Inconsistent communications make for a poor brand impression. Create uniformity with our simple consistency tactics.
Running a small business is a bit like being a one-man band. With your left foot you’re tapping out client emails, with your right foot you’re ringing HMRC, with one hand you’re banging out products, and with your other, you’re busy chiming all of your marketing to the same sound.
It’s no wonder that things can slip. But if your communications are out of tune, that’s a big problem. The content that customers see on your website, social media platforms and on paper is a representation of your brand. If it’s inconsistent they might question your professionalism, or the quality of your product.
Think of your communications as coffee. You go to a new coffee shop and order a flat white. Mmmm delicious. So the next day you go back and order another, but this time they give you more of a latte. Ok. Not happy, but maybe you let it slip. Then the next day, it’s more of a cappuccino. Seriously?! You’re not going to that coffee shop again.
In business it only takes the smallest inconsistencies to lose trust: titles in upper case on one page, sentence case another. Double quotation marks used sometimes, single other times. Familial tone on one page, uber-formal on the next. You’ve probably seen it on other people’s websites. And then never returned. So, consistency really counts.
While not everyone is an editor, everyone can implement the following simple measures to ensure their website is consistent.
1. Create and use a style guide
Whether you’re in the process of building a website, or its been live for years, it’s never too late to create a style guide and shape your content.
Style guides provide a framework for you to constantly reference so it’s not just all in your head. All of your team can refer to them and stick to their guidance. Make sure you share it with anyone who might be designing your content.
The best examples incorporate aspects of your brand guidelines, including image standardisations, tone of voice and rules for writing. Here’s an excellent example from HR software company Cornerstone.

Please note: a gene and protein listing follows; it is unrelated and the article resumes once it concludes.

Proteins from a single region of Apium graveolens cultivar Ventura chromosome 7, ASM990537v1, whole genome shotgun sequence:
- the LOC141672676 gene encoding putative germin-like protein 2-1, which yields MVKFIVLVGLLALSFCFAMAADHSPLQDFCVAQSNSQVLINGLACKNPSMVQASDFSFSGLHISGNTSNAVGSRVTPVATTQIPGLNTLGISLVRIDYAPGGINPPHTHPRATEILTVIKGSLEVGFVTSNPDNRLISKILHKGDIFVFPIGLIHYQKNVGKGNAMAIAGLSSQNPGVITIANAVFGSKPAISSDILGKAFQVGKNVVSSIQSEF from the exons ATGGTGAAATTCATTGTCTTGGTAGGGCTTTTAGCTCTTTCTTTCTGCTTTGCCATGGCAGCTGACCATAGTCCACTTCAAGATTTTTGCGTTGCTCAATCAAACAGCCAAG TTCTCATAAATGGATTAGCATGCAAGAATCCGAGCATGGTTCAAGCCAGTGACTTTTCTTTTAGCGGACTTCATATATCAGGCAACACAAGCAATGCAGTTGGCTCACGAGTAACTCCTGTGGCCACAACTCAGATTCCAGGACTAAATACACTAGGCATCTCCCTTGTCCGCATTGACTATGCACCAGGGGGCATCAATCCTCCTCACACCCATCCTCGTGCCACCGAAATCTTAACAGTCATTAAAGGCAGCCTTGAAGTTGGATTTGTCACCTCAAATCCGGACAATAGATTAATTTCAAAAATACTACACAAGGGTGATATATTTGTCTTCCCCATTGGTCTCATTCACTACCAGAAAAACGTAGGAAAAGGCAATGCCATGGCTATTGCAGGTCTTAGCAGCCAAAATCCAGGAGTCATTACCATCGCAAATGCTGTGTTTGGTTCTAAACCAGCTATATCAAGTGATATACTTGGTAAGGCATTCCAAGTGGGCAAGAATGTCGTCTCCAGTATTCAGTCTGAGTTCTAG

2. Keep things simple
You’re up against it enough as a small business, so don’t add to your pressure by creating a gazillion rules or reinventing the wheel when it comes to standard practice.
There are lots of great examples that have been used in the publishing world for decades. Take a look at the Guardian’s which is used as a gold standard.
Even so, this extensive guide might seem a bit complicated. So if you do design your own style guide, keep it as simple as possible and it will be easier to adhere to. Use lists for your rules like in the Guardian example, as well as standard web-friendly image sizes and formatting. Here’s what Squarespace recommends.
3. Deliver your content using a standard process
Process is the key to continuity. If you get into the routine of doing things in an order, it leaves less opportunity for error.
Build in specific checkpoints throughout your process, so that every piece of content that you produce gets looked at twice, at least.
Check the first draft, check again during the upload, and check further once it’s published.
4. Create templates
Every blog or page might have different information, but it doesn’t have to be in a different style. Creating templates is a great way to ensure you don’t deviate from your chosen style.
Templates can be used for all of your communications, from webpages to social posts. With most content management systems, once you have a format that you’re happy with you can clone that page and simply edit the information.
For design content, Canva is one of the best tools I’ve come across for delivering consistency. You can set any design as a template to reuse time and again and store your designs in folders to ensure they’re used for the correct purpose. There’s also lots of ready-made templates to choose from and adjust to suit your brand.
5. Have an editor or designated person check everything you publish
Once you’ve got a style guide in place and you’ve communicated it with your colleagues, you’d like to think it would be adhered to. But the odd error can still slip through.
To try to avoid inconsistencies making their way to the live environment designate one person in your company as the ‘editor’. This person should know the rules inside and out and have their eyes on every piece of content that is delivered.
If you don’t have anyone in your business who could do this, or you’re lacking in time, (shameless plug alert:) turn to a professional who can familiarise themselves with your brand style and help you deliver uniformity. Then go and grab yourself a nice flat white from a coffee shop you trust.